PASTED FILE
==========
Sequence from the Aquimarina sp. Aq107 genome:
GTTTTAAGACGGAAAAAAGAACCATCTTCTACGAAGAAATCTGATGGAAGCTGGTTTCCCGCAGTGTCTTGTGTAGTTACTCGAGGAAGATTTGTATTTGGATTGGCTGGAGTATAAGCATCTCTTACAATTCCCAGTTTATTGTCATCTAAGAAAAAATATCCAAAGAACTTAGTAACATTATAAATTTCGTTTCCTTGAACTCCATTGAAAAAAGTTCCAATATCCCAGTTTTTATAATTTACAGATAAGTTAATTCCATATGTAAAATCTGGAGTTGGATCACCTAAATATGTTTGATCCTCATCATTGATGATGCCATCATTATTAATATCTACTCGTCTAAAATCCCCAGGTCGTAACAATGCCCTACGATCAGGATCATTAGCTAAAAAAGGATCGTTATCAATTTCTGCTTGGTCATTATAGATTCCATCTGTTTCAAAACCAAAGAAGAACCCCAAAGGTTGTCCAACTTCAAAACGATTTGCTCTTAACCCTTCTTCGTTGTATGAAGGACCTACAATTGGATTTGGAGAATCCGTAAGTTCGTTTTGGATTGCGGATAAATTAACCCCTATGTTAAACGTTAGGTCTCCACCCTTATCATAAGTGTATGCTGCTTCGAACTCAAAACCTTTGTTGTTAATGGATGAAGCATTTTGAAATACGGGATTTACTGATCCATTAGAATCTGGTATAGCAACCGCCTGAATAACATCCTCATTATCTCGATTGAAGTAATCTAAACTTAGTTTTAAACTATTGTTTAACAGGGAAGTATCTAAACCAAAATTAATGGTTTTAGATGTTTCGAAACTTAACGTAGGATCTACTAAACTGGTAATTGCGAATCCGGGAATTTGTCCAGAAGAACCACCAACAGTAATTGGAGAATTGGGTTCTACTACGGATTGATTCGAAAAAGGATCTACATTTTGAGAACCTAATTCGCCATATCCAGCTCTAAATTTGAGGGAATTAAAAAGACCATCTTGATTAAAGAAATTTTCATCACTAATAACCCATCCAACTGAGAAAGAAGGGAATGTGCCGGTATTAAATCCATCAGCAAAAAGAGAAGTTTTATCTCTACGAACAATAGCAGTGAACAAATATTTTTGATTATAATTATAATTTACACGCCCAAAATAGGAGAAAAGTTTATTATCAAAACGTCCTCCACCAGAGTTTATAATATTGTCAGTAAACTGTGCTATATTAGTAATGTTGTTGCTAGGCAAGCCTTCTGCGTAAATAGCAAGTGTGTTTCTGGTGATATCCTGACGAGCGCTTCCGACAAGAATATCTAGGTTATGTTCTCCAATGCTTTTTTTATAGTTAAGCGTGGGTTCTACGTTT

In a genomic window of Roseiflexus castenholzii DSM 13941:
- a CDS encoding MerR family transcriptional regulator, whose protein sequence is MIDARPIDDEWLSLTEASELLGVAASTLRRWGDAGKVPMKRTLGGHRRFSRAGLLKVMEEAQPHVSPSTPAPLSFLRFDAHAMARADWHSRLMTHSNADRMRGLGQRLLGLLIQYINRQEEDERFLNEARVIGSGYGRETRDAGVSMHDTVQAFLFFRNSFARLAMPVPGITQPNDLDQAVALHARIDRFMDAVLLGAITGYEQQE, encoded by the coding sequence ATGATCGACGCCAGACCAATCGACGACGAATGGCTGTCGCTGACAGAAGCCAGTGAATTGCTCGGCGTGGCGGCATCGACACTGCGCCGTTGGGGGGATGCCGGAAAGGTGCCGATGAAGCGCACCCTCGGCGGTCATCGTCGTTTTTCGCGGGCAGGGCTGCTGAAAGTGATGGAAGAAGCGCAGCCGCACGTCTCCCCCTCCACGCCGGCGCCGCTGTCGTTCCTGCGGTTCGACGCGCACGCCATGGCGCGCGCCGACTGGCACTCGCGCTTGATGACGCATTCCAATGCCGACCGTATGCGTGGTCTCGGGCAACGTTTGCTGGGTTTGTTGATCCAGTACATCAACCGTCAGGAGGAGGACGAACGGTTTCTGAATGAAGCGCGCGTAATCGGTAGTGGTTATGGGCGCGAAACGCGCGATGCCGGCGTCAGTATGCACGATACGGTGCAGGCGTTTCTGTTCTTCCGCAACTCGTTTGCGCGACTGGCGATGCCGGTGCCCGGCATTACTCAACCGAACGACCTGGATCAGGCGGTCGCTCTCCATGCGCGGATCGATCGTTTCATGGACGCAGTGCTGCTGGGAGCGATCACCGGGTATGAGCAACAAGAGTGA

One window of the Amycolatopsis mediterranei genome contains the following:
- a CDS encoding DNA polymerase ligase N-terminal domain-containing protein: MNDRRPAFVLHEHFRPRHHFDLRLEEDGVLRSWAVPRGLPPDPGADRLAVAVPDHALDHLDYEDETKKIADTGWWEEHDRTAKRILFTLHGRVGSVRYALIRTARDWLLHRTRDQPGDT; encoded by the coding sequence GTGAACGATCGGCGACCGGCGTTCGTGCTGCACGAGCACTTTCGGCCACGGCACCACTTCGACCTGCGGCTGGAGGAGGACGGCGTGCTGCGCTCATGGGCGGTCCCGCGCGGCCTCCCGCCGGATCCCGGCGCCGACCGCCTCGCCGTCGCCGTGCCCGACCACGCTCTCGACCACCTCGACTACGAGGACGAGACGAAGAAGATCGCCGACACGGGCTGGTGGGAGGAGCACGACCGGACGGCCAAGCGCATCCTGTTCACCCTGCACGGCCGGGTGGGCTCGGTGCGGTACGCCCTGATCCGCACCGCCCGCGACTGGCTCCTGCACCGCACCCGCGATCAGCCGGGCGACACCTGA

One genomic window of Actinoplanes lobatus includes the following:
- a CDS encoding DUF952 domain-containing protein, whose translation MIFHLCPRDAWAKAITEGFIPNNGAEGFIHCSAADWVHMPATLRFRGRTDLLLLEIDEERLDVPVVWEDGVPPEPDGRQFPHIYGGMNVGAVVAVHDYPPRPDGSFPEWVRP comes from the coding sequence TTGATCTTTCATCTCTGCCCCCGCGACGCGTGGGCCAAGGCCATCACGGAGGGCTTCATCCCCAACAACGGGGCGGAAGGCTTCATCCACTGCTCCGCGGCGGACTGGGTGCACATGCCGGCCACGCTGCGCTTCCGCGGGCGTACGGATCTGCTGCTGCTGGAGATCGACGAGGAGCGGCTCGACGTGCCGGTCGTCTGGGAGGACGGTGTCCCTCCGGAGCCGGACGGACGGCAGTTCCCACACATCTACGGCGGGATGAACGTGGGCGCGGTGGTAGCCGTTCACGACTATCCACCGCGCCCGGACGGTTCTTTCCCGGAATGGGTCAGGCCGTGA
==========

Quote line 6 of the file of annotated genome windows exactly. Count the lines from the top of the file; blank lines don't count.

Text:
- a CDS encoding DNA polymerase ligase N-terminal domain-containing protein: MNDRRPAFVLHEHFRPRHHFDLRLEEDGVLRSWAVPRGLPPDPGADRLAVAVPDHALDHLDYEDETKKIADTGWWEEHDRTAKRILFTLHGRVGSVRYALIRTARDWLLHRTRDQPGDT; encoded by the coding sequence GTGAACGATCGGCGACCGGCGTTCGTGCTGCACGAGCACTTTCGGCCACGGCACCACTTCGACCTGCGGCTGGAGGAGGACGGCGTGCTGCGCTCATGGGCGGTCCCGCGCGGCCTCCCGCCGGATCCCGGCGCCGACCGCCTCGCCGTCGCCGTGCCCGACCACGCTCTCGACCACCTCGACTACGAGGACGAGACGAAGAAGATCGCCGACACGGGCTGGTGGGAGGAGCACGACCGGACGGCCAAGCGCATCCTGTTCACCCTGCACGGCCGGGTGGGCTCGGTGCGGTACGCCCTGATCCGCACCGCCCGCGACTGGCTCCTGCACCGCACCCGCGATCAGCCGGGCGACACCTGA